In the meantime, we’re keeping our friends on the East Coast in our thoughts.

Leading urban design expert says tree canopy “makes all the difference” for fighting climate change

America’s cities have many tools for combating climate change and reducing the heat island effect – but leading urban designer and author Peter Calthorpe told the PBS NewsHour that nothing comes close to cooling effect of well-maintained street trees.

“You can do white roofs and green roofs, but believe me, it’s that street canopy that makes all the difference,” Calthorpe (right) said, in a wide-ranging interview on cities, conducted during the Aspen Environment Forum.

Speaking more broadly about trends in urban design, Calthorpe said that we are “returning to some timeless qualities,” with demographic and cultural shifts causing Americans to take another look at more urban lifestyle.

Policies over the last several decades helped build the middle class, but also fueled dependence on the automobile and increased suburban sprawl, Calthorpe says, and some of those trends have begun to reverse as a result of the housing bubble bursting.

“It’s not that everybody is going to move back to the city. That’s a little bit of a misnomer that people get very excited about,” he said, adding: “We need to rethink how we build our cities, so it can’t be this ‘one-size-fits-all’ paradigm that we’ve had for so long.”

Calthorpe cites Sacramento as a city that is moving in the right direction, pointing in part to a tree canopy that reduces temperature in forested areas by as much as 10 degrees, a point few who have spent time in Sacramento would dispute.

Regardless of the local context, citizens and policymakers trying to bring people back into cities are encouraged to make urban forestry central to their cause.

“You can’t have a great street without street trees,” Calthorpe concluded.

100-year-old oak tree relocated instead of destroyed

The saying, “Out with the old, in with the new” usually signifies a refreshing change.  In some cases, however, the “old” should be treasured.

Photo Credit: Grist.org

Instead of cutting down a hundred-year-old oak tree to make room for improvements, the city council in League City, Texas voted to relocate the tree 1,500 feet from its original location to neighboring parkland.

It took contractors just under a month to properly prepare and transport the 56-foot tree weighing nearly 260 tons to its new location.

The process involved pruning, fertilizing, and hydrating the oak tree, sampling soil, and creating a large, hand carved, planter-box at the base of the tree to contain and protect its roots.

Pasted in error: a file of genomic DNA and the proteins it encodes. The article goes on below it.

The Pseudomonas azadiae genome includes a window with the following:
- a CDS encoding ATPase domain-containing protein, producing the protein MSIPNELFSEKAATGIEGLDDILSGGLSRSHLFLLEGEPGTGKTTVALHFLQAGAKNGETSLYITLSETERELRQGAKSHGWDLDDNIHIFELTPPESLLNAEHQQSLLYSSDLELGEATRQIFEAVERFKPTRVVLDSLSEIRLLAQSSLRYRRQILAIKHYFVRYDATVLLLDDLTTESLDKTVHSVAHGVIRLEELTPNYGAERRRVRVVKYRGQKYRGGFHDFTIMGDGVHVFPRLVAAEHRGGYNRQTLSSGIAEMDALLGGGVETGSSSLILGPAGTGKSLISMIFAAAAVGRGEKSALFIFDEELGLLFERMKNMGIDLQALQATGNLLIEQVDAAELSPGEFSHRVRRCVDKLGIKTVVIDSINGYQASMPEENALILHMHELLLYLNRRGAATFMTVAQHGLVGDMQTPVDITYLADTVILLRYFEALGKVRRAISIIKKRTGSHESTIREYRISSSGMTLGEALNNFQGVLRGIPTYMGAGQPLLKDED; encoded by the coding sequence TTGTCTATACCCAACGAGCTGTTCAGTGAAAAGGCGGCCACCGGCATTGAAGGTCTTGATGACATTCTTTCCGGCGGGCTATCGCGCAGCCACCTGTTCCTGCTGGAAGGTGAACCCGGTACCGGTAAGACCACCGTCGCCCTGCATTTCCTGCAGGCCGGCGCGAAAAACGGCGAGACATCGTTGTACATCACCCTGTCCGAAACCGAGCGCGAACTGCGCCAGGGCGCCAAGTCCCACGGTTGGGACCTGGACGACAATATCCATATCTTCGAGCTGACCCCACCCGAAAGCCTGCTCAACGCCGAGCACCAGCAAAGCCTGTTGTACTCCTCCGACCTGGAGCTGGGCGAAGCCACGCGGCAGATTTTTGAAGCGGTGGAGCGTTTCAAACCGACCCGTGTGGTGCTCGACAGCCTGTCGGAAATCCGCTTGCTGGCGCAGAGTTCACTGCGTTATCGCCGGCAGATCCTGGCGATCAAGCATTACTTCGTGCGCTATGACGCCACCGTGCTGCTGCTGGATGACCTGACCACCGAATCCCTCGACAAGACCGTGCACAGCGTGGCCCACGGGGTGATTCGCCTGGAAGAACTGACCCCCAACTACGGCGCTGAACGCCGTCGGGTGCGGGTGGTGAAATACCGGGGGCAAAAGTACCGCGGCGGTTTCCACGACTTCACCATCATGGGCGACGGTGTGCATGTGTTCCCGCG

Photo Credit: Leaguecity.com

Once the tree box was completed, four steel beams were placed underneath the box and two cranes lifted the apparatus onto a steel plate.  It took three bulldozers and two excavators to then pull and guide the oak tree along a grass corridor to its home.

Moving can cause a lot of stress for a tree but so far, the old oak tree has been doing well in its new location.

Older trees are often mistakenly labeled as hazard trees and subsequently chopped down.  In a public place such as a park, it is the responsibility of city officials or tree  managers to exercise care, good judgment, caution, and foresight when inspecting trees and determining them necessary for removal.

By relocating, instead of destroying a healthy, older tree, League City shows its commitment to its urban forest and has honored the value and history that trees bring to a community.

You can read more about moving the 100-year-old oak here.

Check out the incredible video of the moving process below.

Long Beach, California, may include urban trees in cap-and-trade program

Long Beach, the seventh largest city in California, is a considering seeking carbon credits for the greenhouse gas offsetting power of its trees as part of the state’s new cap-and-trade program.

If successful, Long Beach officials would use the “carbon credits” to fund continued maintenance and care for the city’s existing trees, a major boost during a time of tight budgets. The Press-Telegram, a local newspaper, has reported that Long Beach faces a $17.2 million deficit and faces potential cuts to its tree care program of more than $200,000.

According to Reuters Point Carbon:

Long Beach Councilwoman Gerrie Schipske said Tuesday she will ask the city’s office of sustainability to review her proposal to enroll its urban forest as an offset project that can supply credits to California’s carbon market.

Planting and maintaining forests in urban areas is one of four ways emitters can offset their greenhouse gas output, according to California’s cap-and-trade regulations.

It is exciting to see communities find innovative ways to preserve their urban forests and mitigate the impact of climate change.

The full article is available here. Reuters notes that Santa Monica, a beachfront community also located in Southern California, has already made a similar request.

Photo Credit: City-Data